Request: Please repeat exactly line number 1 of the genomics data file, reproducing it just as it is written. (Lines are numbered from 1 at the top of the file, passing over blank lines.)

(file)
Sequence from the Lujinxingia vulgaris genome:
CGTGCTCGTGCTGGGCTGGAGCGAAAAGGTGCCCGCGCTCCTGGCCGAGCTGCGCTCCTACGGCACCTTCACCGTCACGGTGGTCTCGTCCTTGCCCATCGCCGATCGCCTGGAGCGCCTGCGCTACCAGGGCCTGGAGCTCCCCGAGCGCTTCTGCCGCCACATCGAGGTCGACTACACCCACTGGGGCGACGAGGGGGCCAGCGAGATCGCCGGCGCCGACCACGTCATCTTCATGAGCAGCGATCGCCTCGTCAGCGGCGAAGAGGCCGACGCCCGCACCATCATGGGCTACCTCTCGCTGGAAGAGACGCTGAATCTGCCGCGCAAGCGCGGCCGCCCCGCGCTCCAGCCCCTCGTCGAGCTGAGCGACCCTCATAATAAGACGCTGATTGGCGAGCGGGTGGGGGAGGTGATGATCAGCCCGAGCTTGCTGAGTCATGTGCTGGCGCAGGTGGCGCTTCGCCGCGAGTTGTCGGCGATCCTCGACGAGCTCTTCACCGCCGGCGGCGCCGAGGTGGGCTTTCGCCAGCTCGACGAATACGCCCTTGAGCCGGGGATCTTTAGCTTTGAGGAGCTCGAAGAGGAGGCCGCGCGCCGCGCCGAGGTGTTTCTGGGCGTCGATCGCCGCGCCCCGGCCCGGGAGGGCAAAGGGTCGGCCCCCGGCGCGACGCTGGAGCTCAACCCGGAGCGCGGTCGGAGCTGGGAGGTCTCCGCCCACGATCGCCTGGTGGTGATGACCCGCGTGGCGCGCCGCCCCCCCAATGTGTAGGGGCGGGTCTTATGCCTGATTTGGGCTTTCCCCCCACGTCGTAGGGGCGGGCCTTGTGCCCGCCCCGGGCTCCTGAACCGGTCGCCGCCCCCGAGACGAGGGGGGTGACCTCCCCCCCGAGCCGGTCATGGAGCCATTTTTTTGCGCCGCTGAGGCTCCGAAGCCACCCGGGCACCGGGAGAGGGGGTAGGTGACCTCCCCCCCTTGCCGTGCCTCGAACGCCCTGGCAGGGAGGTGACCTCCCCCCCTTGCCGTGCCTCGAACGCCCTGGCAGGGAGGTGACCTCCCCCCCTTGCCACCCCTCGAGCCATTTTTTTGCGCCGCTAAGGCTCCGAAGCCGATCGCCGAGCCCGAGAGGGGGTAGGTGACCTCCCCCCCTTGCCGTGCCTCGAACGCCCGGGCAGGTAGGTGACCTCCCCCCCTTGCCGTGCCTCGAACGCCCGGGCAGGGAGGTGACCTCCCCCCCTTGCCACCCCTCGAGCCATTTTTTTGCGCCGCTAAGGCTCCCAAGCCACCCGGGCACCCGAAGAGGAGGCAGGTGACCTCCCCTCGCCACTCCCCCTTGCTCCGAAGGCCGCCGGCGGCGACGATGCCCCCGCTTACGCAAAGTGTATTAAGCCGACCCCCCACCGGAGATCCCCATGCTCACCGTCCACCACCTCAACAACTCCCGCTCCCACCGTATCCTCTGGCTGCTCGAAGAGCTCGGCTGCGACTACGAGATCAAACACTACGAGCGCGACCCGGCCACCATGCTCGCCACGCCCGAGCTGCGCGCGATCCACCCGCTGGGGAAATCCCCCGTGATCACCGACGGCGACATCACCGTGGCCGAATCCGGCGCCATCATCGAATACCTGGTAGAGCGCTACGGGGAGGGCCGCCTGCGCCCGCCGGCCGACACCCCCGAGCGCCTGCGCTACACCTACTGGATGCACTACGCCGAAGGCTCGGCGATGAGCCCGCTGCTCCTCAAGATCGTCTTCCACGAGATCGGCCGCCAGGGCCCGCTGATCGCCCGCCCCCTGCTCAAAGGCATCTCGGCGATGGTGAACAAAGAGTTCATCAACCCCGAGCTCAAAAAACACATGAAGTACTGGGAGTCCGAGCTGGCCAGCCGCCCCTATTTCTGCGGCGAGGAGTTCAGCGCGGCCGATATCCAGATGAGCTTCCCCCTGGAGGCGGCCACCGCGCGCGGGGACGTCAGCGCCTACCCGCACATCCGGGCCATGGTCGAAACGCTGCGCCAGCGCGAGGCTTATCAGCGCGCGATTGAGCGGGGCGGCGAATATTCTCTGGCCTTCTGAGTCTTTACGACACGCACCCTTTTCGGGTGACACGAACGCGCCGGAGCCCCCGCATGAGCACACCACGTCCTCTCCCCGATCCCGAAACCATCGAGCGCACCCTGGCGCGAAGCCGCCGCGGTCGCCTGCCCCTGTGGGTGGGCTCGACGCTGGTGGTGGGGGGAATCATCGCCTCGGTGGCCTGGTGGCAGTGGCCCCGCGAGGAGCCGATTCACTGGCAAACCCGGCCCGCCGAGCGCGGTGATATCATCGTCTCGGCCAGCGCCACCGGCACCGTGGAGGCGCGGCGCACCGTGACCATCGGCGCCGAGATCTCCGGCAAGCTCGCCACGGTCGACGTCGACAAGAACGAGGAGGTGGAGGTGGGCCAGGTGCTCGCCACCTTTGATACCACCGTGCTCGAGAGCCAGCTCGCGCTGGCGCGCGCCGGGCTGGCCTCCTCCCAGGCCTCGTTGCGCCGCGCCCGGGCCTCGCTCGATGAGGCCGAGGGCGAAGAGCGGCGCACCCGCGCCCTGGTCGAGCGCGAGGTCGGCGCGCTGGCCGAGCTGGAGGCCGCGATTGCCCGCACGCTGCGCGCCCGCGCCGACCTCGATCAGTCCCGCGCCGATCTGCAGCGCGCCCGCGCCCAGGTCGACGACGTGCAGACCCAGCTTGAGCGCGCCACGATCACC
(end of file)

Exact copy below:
Sequence from the Lujinxingia vulgaris genome: